"Etz Hayim," compiled by David Lieber of the University of Judaism in Los Angeles, seeks to change that. It offers the standard Hebrew text, a parallel English translation (edited by Chaim Potok, best known as the author of "The Chosen"), a page-by-page exegesis, periodic commentaries on Jewish practice and, at the end, 41 essays by prominent rabbis and scholars on topics ranging from the Torah scroll and dietary laws to ecology and eschatology.

      These essays, perused during uninspired sermons or Torah readings at Sabbath services, will no doubt surprise many congregants. For instance, an essay on Ancient Near Eastern Mythology," by Robert Wexler, president of the University of Judaism in Los Angeles, states that on the basis of modern scholarship, it seems unlikely that the story of Genesis originated in Palestine. More likely, Mr. Wexler says, it arose in Mesopotamia, the influence of which is most apparent in the story of the Flood, which probably grew out of the periodic overflowing of the Tigris and Euphrates rivers. The story of Noah, Mr. Wexler adds, was probably borrowed from the Mesopotamian epic Gilgamesh.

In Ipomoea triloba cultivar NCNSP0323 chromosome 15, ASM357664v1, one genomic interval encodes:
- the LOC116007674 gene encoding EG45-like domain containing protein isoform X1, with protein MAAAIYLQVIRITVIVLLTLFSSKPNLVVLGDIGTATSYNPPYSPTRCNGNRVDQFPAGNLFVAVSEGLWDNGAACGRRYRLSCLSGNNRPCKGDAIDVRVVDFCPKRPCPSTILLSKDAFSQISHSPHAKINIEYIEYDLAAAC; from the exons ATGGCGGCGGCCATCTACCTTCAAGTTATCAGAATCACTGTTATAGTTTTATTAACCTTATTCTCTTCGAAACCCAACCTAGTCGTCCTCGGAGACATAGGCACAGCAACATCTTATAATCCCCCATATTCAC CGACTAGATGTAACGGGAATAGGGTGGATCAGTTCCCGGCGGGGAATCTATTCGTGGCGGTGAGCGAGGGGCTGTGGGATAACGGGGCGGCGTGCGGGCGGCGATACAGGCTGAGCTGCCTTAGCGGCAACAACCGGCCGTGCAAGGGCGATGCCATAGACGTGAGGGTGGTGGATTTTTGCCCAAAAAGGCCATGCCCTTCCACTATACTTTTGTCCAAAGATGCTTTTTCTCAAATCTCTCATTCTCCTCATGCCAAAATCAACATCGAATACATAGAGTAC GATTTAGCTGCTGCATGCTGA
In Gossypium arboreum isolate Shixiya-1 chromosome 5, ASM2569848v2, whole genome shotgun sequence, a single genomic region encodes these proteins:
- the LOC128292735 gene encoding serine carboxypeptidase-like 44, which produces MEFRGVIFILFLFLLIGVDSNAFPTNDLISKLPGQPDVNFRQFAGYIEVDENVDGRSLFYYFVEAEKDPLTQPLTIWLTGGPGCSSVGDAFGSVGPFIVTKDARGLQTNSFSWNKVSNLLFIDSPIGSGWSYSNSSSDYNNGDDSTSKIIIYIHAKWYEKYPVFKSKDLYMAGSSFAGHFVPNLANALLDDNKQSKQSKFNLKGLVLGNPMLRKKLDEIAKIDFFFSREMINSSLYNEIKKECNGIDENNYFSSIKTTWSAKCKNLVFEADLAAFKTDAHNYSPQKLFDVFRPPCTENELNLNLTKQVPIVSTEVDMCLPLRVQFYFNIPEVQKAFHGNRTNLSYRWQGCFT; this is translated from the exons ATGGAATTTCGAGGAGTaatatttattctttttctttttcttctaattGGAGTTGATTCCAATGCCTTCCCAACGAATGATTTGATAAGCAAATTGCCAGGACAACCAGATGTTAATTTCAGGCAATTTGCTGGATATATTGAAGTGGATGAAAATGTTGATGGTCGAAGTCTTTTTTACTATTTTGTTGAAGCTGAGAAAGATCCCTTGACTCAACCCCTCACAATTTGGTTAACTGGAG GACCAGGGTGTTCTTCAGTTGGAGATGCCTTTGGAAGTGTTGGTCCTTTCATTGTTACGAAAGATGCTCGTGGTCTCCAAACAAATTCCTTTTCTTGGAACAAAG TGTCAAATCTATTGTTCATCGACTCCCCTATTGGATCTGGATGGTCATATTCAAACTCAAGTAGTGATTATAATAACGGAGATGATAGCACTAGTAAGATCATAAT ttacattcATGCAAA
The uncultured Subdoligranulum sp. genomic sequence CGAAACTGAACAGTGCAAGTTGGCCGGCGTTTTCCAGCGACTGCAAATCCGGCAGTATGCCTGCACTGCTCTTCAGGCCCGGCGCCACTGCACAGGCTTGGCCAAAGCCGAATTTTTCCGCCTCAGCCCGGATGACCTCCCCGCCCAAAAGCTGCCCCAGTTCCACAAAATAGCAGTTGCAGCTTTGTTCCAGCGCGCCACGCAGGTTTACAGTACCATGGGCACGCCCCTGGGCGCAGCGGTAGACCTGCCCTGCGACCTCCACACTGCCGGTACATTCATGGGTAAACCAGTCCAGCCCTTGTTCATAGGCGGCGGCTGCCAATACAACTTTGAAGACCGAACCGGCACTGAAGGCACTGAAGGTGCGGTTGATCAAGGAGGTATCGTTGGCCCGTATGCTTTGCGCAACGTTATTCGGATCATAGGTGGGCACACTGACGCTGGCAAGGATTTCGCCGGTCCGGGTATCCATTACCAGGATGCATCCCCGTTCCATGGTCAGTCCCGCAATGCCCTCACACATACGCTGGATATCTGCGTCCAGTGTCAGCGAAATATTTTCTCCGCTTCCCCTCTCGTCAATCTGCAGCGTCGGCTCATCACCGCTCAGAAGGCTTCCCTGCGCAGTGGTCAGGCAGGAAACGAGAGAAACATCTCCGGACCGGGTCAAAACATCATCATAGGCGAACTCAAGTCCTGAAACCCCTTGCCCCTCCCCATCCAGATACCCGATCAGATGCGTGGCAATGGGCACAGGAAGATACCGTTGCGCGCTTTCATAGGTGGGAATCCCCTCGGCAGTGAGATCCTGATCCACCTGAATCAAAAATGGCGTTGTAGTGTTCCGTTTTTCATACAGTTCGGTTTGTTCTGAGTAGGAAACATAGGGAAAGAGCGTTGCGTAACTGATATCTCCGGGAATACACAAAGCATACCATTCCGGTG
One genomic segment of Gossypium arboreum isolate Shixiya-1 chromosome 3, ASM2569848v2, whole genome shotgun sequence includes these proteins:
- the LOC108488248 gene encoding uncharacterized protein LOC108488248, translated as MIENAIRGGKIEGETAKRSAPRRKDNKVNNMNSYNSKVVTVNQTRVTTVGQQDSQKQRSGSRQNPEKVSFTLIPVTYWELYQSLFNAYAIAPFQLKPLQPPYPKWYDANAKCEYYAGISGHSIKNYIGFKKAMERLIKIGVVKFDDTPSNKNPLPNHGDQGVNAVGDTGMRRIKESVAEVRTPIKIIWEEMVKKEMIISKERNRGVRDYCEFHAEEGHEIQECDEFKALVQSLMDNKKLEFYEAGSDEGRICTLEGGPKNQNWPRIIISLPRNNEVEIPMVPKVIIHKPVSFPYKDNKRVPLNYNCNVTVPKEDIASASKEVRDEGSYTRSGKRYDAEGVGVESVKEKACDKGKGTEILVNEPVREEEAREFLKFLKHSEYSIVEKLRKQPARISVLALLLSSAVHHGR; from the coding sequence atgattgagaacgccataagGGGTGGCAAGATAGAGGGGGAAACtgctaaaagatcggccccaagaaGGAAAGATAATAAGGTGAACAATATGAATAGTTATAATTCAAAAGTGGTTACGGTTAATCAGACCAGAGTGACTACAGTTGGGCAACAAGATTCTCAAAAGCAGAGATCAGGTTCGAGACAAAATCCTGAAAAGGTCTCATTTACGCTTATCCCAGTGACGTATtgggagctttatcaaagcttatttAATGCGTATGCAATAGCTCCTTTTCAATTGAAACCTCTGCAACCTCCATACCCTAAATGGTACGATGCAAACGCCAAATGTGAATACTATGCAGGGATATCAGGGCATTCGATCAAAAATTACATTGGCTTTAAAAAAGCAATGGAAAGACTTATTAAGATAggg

Equally striking for many readers will be the essay "Biblical Archaeology," by Lee I. Levine, a professor at the Hebrew University in Jerusalem. "There is no reference in Egyptian sources to Israel's sojourn in that country," he writes, "and the evidence that does exist is negligible and indirect." The few indirect pieces of evidence, like the use of Egyptian names, he adds, "are far from adequate to corroborate the historicity of the biblical account."

      Similarly ambiguous, Mr. Levine writes, is the evidence of the conquest and settlement of Canaan, the ancient name for the area including Israel. Excavations showing that Jericho was unwalled and uninhabited, he says, "clearly seem to contradict the violent and complete conquest portrayed in the Book of Joshua." What's more, he says, there is an "almost total absence of archaeological evidence" backing up the Bible's grand descriptions of the Jerusalem of David and Solomon.